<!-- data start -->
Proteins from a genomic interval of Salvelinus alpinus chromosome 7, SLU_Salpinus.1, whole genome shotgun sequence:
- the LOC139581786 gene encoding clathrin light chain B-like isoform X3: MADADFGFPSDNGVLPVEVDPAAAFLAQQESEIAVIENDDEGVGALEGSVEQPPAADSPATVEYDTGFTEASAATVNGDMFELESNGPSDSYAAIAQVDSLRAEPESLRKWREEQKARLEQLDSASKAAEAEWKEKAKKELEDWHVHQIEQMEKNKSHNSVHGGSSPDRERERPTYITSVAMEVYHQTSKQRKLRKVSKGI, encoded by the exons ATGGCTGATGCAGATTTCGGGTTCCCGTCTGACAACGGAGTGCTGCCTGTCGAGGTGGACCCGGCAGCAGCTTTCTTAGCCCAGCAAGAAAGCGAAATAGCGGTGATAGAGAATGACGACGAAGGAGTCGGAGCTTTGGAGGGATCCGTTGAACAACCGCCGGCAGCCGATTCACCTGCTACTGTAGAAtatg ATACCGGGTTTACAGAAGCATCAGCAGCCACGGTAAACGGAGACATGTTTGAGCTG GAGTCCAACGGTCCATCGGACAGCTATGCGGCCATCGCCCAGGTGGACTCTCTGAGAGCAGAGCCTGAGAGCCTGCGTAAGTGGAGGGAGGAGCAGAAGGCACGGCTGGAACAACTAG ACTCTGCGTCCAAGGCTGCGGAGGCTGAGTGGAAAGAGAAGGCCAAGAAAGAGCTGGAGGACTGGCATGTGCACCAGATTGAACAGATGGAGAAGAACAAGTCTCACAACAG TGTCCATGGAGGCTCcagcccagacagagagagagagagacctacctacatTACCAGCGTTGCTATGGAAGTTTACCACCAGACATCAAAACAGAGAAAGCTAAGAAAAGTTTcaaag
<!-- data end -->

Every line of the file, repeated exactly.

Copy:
Proteins from a genomic interval of Salvelinus alpinus chromosome 7, SLU_Salpinus.1, whole genome shotgun sequence:
- the LOC139581786 gene encoding clathrin light chain B-like isoform X3: MADADFGFPSDNGVLPVEVDPAAAFLAQQESEIAVIENDDEGVGALEGSVEQPPAADSPATVEYDTGFTEASAATVNGDMFELESNGPSDSYAAIAQVDSLRAEPESLRKWREEQKARLEQLDSASKAAEAEWKEKAKKELEDWHVHQIEQMEKNKSHNSVHGGSSPDRERERPTYITSVAMEVYHQTSKQRKLRKVSKGI, encoded by the exons ATGGCTGATGCAGATTTCGGGTTCCCGTCTGACAACGGAGTGCTGCCTGTCGAGGTGGACCCGGCAGCAGCTTTCTTAGCCCAGCAAGAAAGCGAAATAGCGGTGATAGAGAATGACGACGAAGGAGTCGGAGCTTTGGAGGGATCCGTTGAACAACCGCCGGCAGCCGATTCACCTGCTACTGTAGAAtatg ATACCGGGTTTACAGAAGCATCAGCAGCCACGGTAAACGGAGACATGTTTGAGCTG GAGTCCAACGGTCCATCGGACAGCTATGCGGCCATCGCCCAGGTGGACTCTCTGAGAGCAGAGCCTGAGAGCCTGCGTAAGTGGAGGGAGGAGCAGAAGGCACGGCTGGAACAACTAG ACTCTGCGTCCAAGGCTGCGGAGGCTGAGTGGAAAGAGAAGGCCAAGAAAGAGCTGGAGGACTGGCATGTGCACCAGATTGAACAGATGGAGAAGAACAAGTCTCACAACAG TGTCCATGGAGGCTCcagcccagacagagagagagagagacctacctacatTACCAGCGTTGCTATGGAAGTTTACCACCAGACATCAAAACAGAGAAAGCTAAGAAAAGTTTcaaag